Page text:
Lawyer Alan Dershowitz on Tuesday said Democrats are "fueling the speculation" around President TrumpDonald TrumpGrant Woods, longtime friend of McCain and former Arizona AG, dies at 67 Super PACs release ad campaign hitting Vance over past comments on Trump Glasgow summit raises stakes for Biden deal MORE possibly firing special counsel Robert MuellerRobert (Bob) MuellerSenate Democrats urge Garland not to fight court order to release Trump obstruction memo Why a special counsel is guaranteed if Biden chooses Yates, Cuomo or Jones as AG Barr taps attorney investigating Russia probe origins as special counsel MORE, adding that "there never should have been an appointment of special counsel."
"That would create a real problem on the Republican side of the aisle. I don’t think he’ll fire him or should fire him," he added.
"America's Newsroom" anchor Sandra Smith pressed Dershowitz on Trump's weekend tweets.
"The president with his tweets over the weekend and Monday morning saying 'this is the ultimate witch hunt' adds fuel to the fire saying this investigation never should have began in the first place. So what is the strategy there? Why put those things out there?" asked Smith.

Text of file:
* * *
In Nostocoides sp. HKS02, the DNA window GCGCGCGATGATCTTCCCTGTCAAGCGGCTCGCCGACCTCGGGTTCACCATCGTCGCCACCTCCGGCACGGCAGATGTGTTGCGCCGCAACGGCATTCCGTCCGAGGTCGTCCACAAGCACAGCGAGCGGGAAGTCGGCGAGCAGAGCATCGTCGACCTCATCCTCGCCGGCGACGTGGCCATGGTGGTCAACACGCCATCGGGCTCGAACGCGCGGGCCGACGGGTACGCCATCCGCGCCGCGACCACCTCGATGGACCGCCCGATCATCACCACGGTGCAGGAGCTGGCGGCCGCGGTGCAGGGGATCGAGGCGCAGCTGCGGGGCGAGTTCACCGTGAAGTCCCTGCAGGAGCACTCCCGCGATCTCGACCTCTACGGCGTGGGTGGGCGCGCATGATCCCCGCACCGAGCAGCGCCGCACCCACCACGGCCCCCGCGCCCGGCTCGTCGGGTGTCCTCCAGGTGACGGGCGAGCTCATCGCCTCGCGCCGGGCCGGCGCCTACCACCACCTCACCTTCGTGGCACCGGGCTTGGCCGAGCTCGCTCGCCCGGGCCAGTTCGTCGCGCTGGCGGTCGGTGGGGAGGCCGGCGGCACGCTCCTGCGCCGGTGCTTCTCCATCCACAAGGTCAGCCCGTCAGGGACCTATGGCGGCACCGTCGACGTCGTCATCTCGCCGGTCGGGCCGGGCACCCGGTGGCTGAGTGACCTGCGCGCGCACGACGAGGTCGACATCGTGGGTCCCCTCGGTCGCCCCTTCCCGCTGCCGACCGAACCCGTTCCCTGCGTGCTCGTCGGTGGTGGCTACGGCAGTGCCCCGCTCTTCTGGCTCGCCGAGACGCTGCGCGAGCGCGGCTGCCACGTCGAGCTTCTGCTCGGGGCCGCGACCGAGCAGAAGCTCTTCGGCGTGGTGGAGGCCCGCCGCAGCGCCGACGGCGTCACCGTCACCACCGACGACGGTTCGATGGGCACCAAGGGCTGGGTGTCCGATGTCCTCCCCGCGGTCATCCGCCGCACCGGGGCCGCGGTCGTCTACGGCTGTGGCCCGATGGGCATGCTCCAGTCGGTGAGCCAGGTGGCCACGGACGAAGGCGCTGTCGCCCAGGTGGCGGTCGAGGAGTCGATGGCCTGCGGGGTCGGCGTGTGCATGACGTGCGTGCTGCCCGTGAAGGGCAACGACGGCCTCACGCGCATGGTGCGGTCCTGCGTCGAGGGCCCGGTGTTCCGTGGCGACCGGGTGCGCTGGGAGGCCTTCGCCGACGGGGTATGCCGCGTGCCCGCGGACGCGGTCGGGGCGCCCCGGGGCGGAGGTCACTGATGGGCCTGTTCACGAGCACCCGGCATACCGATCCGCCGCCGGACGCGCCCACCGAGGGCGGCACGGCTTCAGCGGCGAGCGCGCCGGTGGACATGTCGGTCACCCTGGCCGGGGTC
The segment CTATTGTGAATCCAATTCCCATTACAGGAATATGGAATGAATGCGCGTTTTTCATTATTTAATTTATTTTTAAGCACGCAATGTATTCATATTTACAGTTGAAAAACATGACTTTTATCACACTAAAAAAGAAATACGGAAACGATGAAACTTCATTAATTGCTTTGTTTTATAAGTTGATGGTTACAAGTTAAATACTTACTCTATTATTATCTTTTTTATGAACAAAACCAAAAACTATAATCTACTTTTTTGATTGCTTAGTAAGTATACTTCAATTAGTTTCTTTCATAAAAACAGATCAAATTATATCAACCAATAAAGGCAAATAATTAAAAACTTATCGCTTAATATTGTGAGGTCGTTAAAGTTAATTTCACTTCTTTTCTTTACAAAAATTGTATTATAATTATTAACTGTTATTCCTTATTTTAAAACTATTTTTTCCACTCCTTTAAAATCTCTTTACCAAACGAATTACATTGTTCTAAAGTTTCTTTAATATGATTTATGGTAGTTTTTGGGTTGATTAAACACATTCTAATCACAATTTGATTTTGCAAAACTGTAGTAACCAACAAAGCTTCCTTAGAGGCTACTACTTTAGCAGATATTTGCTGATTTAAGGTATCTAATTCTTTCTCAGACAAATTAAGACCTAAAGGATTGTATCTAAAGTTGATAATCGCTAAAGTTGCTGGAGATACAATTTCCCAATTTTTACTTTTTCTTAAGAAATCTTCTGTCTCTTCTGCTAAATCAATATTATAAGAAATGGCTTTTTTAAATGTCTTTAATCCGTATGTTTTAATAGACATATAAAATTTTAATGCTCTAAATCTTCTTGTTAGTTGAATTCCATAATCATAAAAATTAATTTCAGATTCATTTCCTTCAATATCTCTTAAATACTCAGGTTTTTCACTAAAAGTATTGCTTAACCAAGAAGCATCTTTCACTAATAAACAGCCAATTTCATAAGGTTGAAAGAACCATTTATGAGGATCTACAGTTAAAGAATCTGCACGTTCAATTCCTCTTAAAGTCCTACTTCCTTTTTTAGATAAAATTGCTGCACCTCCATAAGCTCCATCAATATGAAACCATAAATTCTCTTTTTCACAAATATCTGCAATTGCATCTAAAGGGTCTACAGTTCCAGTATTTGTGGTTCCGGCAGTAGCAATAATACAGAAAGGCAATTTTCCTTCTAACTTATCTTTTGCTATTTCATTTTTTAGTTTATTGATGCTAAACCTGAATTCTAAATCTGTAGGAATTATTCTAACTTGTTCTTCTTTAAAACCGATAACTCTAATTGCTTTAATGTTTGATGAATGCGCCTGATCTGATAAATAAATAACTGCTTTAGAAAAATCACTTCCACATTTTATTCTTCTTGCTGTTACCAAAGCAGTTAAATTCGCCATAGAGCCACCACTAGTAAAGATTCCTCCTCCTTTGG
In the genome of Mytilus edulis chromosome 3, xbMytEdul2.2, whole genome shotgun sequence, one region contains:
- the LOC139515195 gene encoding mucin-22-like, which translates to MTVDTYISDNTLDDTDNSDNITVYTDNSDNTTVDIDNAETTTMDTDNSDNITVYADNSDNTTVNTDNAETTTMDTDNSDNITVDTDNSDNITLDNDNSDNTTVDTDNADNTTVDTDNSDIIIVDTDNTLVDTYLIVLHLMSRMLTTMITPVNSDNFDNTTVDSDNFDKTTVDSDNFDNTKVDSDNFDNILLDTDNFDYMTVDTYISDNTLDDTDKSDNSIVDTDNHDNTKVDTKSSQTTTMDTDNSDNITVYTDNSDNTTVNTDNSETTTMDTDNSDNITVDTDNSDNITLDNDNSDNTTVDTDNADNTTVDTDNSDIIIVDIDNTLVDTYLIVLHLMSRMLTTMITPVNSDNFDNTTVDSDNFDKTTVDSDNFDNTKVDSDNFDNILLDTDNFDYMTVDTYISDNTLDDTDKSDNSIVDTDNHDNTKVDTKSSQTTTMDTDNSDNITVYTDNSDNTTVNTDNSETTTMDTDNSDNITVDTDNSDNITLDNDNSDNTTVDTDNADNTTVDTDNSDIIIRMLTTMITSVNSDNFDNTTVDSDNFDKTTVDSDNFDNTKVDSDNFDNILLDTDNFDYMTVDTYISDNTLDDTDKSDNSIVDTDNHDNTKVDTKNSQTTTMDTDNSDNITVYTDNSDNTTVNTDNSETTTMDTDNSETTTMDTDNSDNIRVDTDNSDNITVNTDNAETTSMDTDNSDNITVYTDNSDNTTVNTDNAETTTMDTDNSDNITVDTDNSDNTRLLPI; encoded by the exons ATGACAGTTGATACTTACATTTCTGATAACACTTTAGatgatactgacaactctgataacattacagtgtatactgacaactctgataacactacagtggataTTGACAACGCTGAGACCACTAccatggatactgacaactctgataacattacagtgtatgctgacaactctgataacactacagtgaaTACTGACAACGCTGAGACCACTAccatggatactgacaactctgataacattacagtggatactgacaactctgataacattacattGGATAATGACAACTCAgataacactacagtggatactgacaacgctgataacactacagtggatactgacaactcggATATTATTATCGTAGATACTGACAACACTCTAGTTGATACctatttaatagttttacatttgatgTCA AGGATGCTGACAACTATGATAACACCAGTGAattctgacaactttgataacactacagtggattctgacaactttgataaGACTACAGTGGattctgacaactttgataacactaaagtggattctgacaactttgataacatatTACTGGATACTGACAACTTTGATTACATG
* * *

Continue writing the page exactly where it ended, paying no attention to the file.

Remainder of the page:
Dershowitz responded by saying there had been "no probable cause" of crimes committed by Trump and that meant a special counsel was not necessary.
"First of all, the president is 100 percent right. There never should have been an appointment of special counsel and there was no probable cause that crimes were committed," said Dershowitz. "I’ve seen no credible evidence that crimes were committed by the president."
"The investigation should never have begun. The question is how does he deal with it. He’s playing good cop, bad cop. He has some lawyers cooperating and some attacking Mueller because he wants to be ready to attack in the event there are recommendations that are negative to the president."
The Harvard law professor emeritus went on to describe the Mueller investigation as a "legal colonoscopy" that is looking at "every conceivable aspect" of Trump's business life.
"Who knows how many people can survive that kind of an inquiry," Dershowitz said. "I think on the public things being the Russia thing and obstruction of justice these are safe grounds, but on the material of his business dealings there’s no way to know."
The White House has reiterated that it has no plans to fire Mueller.
The president also added attorney Joseph diGenova to his personal legal team on Monday.